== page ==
There is a great article printed on the blog The New Liturgical Movement which describes the manner and method by which Pope Paul VI, a pre-Vatican II pope, used authoritarian means to “outlaw” and “abrogate” a two thousand year organic development of the liturgy that was celebrated at Vatican II in the 1962 Roman Missal.
I remember well the period between 1965 and 1970 when there was great excitement about the vernacular and even the turning around of the altar by baby boomers of that period, which included me. But what we did not know is that the authoritarian way in which the older rites of the Church were completely discarded and new ones imposed upon clergy and laity was a virulent form of pre-Vatican II authoritarian clericalism.
By 1970, I became weary of what was happening but I could not articulate it. What seem to start off well went terribly bad and everything in the Church was changed including every aspect of priestly and religious life and the culture of Catholicism so necessary for the “people’s” faith. Who did this? The elitists and chief among them the pope at the time.
One of things that the very authoritative Pope St. John Paul II did to restrain unbridled papal power, where the ultramontanist thought the pope could change everything in the Church, was when His saintly Holiness said he had absolutely no power to change the dogmatic teaching of the Church, found in her ordinary Magisterium, to ordain women as priests—he was powerless to do so even if he wanted!
Pope Francis should learn from Pope John Paul this truth and not imitate the seriously clerical and authoritarian Pope Paul VI. But of course, that saintly pope, Paul VI, was formed in the authoritarian clerical and elitist caste of the pre-Vatican II Church.
This is the money byte from the Polish academic:
It should be added that the liturgy subjected to such a total “makeover” could not be introduced in the entire Church solely on the basis of the authority of the professors’ titles or even the cardinal hats of its creators, but it required the involvement of the supreme authority, i.e. the Pope. Paul VI, although there are known cases when he vetoed the proposals of the Consilium, was himself actively involved in the reform process, and willing to use his power to this end. The reformed Roman Rite was proclaimed, and the Church was obliged to accept it, with the simultaneous – administratively ordered and almost non-exceptional – suspension of the functioning of the previous ritual. And this was precisely the situation in which the Church elites, or at least some of the dominant part of them at the time, manifested their sense of omnipotence as regulators of religious life throughout the Church from the position of those who “know better” and “can do more”. The Church as a whole was to embody in her new liturgy a series of concepts and beliefs of a certain particular group of her members about what she and her liturgy were to be.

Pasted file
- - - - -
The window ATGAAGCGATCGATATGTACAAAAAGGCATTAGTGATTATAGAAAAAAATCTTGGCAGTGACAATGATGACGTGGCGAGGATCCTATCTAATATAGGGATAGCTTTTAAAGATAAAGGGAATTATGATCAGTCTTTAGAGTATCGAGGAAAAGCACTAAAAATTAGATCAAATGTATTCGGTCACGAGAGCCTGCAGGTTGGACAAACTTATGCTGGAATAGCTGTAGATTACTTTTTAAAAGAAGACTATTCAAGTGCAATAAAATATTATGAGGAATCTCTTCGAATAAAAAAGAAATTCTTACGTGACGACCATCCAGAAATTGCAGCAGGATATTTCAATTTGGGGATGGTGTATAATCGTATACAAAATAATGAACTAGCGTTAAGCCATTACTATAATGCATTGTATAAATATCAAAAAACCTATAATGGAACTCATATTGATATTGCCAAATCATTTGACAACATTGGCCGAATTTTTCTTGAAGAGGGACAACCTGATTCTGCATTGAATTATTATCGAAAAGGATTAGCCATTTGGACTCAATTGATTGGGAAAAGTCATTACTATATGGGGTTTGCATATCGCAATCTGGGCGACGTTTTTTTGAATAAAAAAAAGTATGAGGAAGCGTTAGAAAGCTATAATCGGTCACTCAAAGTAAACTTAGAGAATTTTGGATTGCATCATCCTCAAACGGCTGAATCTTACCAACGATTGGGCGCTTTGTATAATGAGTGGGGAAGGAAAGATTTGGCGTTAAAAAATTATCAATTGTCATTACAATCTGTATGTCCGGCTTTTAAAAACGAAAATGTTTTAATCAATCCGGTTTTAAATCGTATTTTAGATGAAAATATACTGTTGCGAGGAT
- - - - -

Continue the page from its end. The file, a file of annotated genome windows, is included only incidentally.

[The New liturgical Movement] is pleased to publish this insightful essay by Dr. Tomasz Dekert, who wrote the original in Polish and then translated it for NLM. Dr. Dekert is a religious scholar who received his PhD at the Jagiellonian University in Krakow with a thesis on the concept of apostasy in Irenaeus of Lyons' Adversus Haereses. He works as an assistant professor at the Jesuit University Ignatianum in Krakow and is also a member of the editorial board of the Christianitas quarterly, a Polish journal for Catholic tradition. The original text of this article in Polish may be found here.